By Rich Bockmann
Community Board 12 voted last week to table the decision to renew a variance for a revamped McDonald’s in South Jamaica.
John Marmora, the attorney representing the fast-foot chain, said McDonald’s typically upgrades its restaurants every 10 years, meaning the 1960s-era building at the corner of Sutphin and Linden boulevards was overdue for an overhaul.
“There comes a point in time when you pump enough Botox into a store that you really have to scrape it and start all over again and that’s really where we are right now. We want to scrape the place and start all over again,” he said. “Once you do that, however, as a matter of law, you lose all your existing permits and approvals.”
The plans call for demolishing the existing building and replacing it with a contemporary, café-style building and constructing a new parking lot on the site of an adjacent, vacant Kentucky Fried Chicken restaurant.
The McDonald’s sits in a commercial overlay district in a residential zone, requiring the company to apply for a special-use permit with the city Board of Standards and Appeals allowing an eating and drinking establishment with an accessory drive-through, Marmora said.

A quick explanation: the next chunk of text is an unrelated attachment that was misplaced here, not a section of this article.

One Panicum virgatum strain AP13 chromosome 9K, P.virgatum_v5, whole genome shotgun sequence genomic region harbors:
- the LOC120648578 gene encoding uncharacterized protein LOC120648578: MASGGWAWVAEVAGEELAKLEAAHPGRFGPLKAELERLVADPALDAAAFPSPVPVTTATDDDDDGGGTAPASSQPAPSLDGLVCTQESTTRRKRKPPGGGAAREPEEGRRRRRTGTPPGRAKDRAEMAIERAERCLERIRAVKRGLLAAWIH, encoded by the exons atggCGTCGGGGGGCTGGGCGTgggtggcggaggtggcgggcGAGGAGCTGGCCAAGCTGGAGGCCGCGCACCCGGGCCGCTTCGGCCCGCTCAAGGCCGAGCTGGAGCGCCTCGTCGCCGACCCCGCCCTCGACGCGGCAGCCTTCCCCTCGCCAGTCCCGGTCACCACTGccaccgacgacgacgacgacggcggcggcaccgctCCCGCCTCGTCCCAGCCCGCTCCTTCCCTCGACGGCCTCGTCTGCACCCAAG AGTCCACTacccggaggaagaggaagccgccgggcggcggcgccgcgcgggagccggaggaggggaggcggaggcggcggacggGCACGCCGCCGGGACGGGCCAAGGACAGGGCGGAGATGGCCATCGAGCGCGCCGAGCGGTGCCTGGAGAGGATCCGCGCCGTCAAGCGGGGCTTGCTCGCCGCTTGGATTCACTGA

McDonald’s, however, wants to change the orientation of the restaurant so drive-through customers would enter from Sutphin and circile around the building by Augusta Court, instead of entering from Linden. This requires extending the commercial zone 25 feet into the residential zone, 2 inches from the court.
“The 2 inches is actually significant because if it were 25 feet it’s automatic, but its 25 feet, 2 inches, so we need a special permit,” Marmora said.
Construction would take somewhere between 90 and 120 days, during which time McDonald’s would make an effort to relocate the restaurant’s employees, Marmora said.
Marmora said he had met with the board’s Land Use Committee and its members were satisfied with the application, but when it came to giving his report, Committee Chairman Cardinal Sandiford said there was a “technical issue” with the application that arose at the last minute and he refused to comment further.
The board voted unanimously to postpone voting on the application until the issue was cleared up.
The board also voted to approve a 10-year variance to allow the Montefiore Cemetery in Cambria Heights to operate a “little garage area” in a residential zone across from Springfield Boulevard.
“Basically what it houses is the maintenance vehicles for the cemetery and all the equipment that is used to maintain the cemetery grounds,” consultant John Ronan explained.
The cemetery received a 15-year variance in 1997.
“We’ve gone 15 years without a problem here,” Ronan said.
Reach reporter Rich Bockmann by e-mail at firstname.lastname@example.org or by phone at 718-260-4574.